The British World: Diaspora, Culture, and Identity

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Carl Bridge, Kent Fedorowich
Psychology Press, 2003 - History - 240 pages
This collection of essays is based upon the assumption that the British Empire was held together not merely by ties of trade and defence, but by a shared sense of British identity that linked British communities around the globe. Focusing on the themes of migration, identity and the media, this book is an exploration of these and other interconnected themes that help define the British World of the late 19th and 20th centuries.
 

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Contents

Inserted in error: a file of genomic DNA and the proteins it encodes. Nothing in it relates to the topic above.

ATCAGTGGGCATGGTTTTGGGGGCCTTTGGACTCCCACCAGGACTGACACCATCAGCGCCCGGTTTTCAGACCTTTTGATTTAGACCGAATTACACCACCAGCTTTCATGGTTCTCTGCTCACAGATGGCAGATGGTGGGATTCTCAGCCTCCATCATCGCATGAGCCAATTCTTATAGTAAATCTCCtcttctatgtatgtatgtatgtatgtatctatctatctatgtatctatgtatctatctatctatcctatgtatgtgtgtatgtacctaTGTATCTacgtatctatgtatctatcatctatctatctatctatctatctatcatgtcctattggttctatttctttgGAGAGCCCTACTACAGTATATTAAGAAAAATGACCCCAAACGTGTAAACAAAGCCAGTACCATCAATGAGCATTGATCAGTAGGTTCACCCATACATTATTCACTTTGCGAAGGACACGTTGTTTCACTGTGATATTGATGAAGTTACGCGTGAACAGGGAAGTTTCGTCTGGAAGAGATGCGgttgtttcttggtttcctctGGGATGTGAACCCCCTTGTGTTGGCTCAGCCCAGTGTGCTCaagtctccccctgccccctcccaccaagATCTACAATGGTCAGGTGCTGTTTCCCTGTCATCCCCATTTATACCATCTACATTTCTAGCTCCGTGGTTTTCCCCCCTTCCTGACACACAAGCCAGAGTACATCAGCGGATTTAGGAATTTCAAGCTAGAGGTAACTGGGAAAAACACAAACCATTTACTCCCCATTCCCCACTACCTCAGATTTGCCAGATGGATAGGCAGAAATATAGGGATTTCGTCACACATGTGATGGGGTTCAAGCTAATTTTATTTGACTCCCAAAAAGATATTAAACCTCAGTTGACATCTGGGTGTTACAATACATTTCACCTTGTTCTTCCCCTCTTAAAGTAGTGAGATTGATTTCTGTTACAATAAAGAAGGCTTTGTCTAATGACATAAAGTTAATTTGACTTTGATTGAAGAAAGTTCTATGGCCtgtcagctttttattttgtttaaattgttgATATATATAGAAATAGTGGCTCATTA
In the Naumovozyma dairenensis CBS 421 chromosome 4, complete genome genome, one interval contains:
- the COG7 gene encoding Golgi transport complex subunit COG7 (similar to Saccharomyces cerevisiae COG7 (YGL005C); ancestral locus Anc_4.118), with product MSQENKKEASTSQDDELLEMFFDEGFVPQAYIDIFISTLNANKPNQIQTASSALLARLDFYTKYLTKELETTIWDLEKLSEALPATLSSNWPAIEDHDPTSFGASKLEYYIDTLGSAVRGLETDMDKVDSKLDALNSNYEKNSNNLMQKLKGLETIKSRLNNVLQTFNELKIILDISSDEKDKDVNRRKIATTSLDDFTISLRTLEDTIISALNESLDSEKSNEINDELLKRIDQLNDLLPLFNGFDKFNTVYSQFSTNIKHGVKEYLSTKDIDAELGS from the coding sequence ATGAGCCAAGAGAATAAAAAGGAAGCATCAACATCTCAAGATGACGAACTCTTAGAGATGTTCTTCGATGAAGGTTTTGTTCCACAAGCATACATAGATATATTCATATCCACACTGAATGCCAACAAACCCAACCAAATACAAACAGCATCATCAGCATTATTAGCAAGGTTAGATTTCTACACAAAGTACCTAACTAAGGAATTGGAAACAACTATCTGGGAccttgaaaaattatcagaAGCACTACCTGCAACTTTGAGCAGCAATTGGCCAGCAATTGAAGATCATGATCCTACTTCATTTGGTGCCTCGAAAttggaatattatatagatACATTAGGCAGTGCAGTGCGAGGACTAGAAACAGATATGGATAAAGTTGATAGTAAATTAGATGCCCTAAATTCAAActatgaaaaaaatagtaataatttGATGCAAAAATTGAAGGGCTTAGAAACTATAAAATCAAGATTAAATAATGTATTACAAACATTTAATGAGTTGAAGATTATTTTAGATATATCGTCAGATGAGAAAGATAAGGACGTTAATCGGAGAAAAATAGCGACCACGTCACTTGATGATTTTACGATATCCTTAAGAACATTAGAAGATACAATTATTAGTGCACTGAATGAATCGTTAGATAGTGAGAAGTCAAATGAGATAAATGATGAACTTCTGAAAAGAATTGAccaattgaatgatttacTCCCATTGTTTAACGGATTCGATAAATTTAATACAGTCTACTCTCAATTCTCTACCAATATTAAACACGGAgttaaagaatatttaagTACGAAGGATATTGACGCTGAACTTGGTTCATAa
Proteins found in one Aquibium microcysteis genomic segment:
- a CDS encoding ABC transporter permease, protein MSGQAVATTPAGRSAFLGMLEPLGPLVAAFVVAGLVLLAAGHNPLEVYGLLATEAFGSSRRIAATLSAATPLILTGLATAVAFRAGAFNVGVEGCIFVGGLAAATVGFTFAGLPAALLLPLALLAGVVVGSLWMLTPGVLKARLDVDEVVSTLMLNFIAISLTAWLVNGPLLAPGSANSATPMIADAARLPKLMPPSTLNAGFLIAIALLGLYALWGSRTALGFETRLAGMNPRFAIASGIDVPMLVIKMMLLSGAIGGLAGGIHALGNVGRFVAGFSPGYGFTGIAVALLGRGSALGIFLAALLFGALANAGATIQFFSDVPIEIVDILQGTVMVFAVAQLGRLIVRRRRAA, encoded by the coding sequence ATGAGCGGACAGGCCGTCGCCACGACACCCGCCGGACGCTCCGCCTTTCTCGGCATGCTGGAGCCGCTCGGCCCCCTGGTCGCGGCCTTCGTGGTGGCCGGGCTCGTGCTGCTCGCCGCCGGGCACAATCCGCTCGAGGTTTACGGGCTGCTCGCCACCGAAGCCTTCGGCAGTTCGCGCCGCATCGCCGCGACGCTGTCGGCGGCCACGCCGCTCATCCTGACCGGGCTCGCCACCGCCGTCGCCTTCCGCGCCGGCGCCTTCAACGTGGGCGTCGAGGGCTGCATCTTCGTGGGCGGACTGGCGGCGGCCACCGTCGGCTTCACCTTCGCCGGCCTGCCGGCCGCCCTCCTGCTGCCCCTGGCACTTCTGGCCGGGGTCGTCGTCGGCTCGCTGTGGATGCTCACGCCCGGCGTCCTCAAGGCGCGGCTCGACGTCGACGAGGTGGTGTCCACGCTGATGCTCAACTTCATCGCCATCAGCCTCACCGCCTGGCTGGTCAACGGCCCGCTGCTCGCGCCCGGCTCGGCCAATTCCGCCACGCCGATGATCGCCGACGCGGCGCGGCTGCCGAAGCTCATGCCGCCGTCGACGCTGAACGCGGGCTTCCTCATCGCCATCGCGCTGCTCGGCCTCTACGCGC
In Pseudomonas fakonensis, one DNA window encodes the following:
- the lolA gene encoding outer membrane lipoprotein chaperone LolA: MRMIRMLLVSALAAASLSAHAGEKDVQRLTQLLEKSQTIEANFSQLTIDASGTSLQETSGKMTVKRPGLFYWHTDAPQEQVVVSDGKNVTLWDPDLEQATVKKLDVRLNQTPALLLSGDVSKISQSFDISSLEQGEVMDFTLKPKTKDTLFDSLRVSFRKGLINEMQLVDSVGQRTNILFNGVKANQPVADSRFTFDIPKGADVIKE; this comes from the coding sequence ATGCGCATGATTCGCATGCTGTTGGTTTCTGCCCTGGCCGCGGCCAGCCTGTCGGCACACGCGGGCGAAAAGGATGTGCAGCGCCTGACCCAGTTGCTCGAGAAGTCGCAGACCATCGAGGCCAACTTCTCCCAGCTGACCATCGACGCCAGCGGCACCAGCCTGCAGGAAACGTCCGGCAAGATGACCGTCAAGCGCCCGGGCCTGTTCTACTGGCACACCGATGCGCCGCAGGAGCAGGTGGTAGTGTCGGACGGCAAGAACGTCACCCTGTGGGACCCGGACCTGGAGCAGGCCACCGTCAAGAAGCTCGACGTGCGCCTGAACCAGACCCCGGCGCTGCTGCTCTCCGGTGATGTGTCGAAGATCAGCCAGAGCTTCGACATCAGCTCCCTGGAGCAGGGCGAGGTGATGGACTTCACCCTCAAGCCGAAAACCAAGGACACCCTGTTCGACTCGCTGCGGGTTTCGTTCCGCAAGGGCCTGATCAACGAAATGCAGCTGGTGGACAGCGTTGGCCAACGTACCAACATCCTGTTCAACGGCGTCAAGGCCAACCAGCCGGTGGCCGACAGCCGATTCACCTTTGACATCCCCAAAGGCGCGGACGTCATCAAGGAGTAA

Mapping the British World
1
From Overseas Settlement to Diaspora?
16
The Imperial Colonist and the Construction of Empire
36
An Exploration
57
Revisiting Anglicisation in the NineteenthCentury Cape Colony
82
An Argument against Ethnic Determinism
96
Some Reflections
121
Hugh Wyndham Transvaal Politics and the Attempt to Create an English Country Seat in South Africa 190114
136
Deconstructing the Royal Tour of 1901 to Canada
158
The British and Dominions Press and the British World c 18761914
190
Dominion and Colonial Propaganda on the BBCs Home Services 193945
207
Notes on Contributors
231
Index
233
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